The dreaded pop quiz. I can still remember how I felt when hearing those words when I was in school. If I had done my homework, I didn’t flinch. But if I wasn’t prepared, my heart would start pounding!
Yes, I have a strategic leader pop quiz for you today, but first let’s study what will be on the test.
Research conducted by the Wharton School of Business and the consulting firm Decision Strategies International, Inc. (DSI) on over 20,000 leaders identified six “essential skills” that can be assessed and developed to become an adaptive strategic leader.
Anticipate – the ability to recognize subtle or ambiguous threats and opportunities before they affect your team or organization. Strategic leaders take action to “scan the horizon” by:
- continually talking and listening to all stakeholders
- gathering market research and utilizing scenario planning
- interacting with people and organizations in other fields
Challenge – closely examining the current situation, assumptions being made and the popular point of view. Strategic leaders focus on reflection and examination from multiple points of view by:
- searching for root causes and underlying issues not just the surface indicators
- identifying and examining assumptions
- actively seeking out alternative perspectives and encouraging debate
Interpret – the ability to accept and synthesize diverse and conflicting input and information. Strategic leaders seek new insights by:
- identifying multiple explanations for observations, issues and results
- actively seeking out and listening to diverse perspectives when analyzing information
- using both observational and analytical analysis
- taking a break and providing space for uncluttered analysis
Decide – use a disciplined process to make decisions, even when lacking information or time. Strategic leaders take responsibility for making decisions and using a robust process by:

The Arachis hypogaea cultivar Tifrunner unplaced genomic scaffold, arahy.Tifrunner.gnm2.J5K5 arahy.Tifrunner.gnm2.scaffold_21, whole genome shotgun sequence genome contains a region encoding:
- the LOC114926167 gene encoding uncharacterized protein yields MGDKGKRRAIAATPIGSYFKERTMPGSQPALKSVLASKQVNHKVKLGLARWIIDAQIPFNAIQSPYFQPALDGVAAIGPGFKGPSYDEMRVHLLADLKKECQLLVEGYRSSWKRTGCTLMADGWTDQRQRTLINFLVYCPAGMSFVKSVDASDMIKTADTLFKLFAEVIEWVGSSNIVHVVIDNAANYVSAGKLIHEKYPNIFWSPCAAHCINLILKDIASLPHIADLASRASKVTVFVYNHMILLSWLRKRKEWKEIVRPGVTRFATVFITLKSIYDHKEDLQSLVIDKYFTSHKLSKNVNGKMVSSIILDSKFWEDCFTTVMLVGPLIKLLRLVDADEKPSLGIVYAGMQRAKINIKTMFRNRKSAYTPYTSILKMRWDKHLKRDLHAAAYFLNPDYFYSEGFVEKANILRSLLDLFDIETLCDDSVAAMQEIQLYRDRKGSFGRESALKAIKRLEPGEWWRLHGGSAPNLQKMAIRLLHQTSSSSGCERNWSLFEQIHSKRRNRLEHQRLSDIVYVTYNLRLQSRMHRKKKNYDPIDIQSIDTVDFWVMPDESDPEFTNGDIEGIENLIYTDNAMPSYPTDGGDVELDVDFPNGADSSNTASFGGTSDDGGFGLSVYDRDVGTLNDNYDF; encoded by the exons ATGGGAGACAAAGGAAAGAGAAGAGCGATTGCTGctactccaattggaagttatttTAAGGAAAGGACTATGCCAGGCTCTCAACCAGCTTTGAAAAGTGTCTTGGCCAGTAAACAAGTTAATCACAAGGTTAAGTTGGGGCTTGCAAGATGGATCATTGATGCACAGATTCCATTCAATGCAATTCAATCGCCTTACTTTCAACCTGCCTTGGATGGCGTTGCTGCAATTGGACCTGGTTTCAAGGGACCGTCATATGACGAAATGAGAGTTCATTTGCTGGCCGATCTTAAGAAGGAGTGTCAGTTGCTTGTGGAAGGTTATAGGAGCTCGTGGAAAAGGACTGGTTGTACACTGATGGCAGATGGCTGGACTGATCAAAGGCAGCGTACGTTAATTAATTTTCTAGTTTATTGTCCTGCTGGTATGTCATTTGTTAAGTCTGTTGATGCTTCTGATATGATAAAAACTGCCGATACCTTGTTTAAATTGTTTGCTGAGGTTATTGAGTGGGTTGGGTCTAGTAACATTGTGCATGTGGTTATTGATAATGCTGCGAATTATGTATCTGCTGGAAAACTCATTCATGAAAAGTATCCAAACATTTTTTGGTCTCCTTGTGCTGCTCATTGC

- rejecting either-or scenarios and asking “what other options do we have?”
- identifying unexpected consequences
- keeping stakeholders informed on the status of the decision
- utilizing pilots and staged decisions
Align – discover common ground and buy-in among diverse perspectives and multiple stakeholders. Strategic leaders proactively build the trust needed to facilitate alignment between divergent points of view by:
- over communicating (early, often, 8 ways, 8 times, etc.)
- identifying and acknowledging concerns and issues in advance
- reaching out to resisters and listening before explaining
- recognizing when and where team members and stakeholders are willing to support the overall purpose or values of the organization
Learn – facilitate continuous organizational learning. Strategic leaders promote a culture of inquiry and learning lessons, both from success and failures, by:
- conducting after-action reviews and lessons learned sessions
- transparently sharing and communicating the information from the reviews and learning sessions
- recognizing and rewarding people who take action and utilize lessons learned
Strategic leadership requires a mix of all six essential elements but the good news is that leaders can develop them.
Are you ready for a short pop quiz to help you identify where you shine and where you may want to take action to become a more strategic leader? Here is a link to a short assessment developed by the Wharton School and DSI on the six essential elements of strategic leadership.
I rode my first teeter-totter last week on my mountain bike. To me it felt like a well thought out and reasonable action to take. I have been practicing my “skinny” skills and my bike handling has improved over the past year. I have watched my brother ride teeter-totters and he has shared with me information on technique so I felt well prepared. Was I afraid? Yes! Was it scary? Yes! Was it a risk? Yes! (Did I make it? Yes!)
We all assess and take different types of risk. Leaders are asked to take “appropriate” risks and then make decisions. Your success depends on your ability to accurately understand, assess, judge and take risks.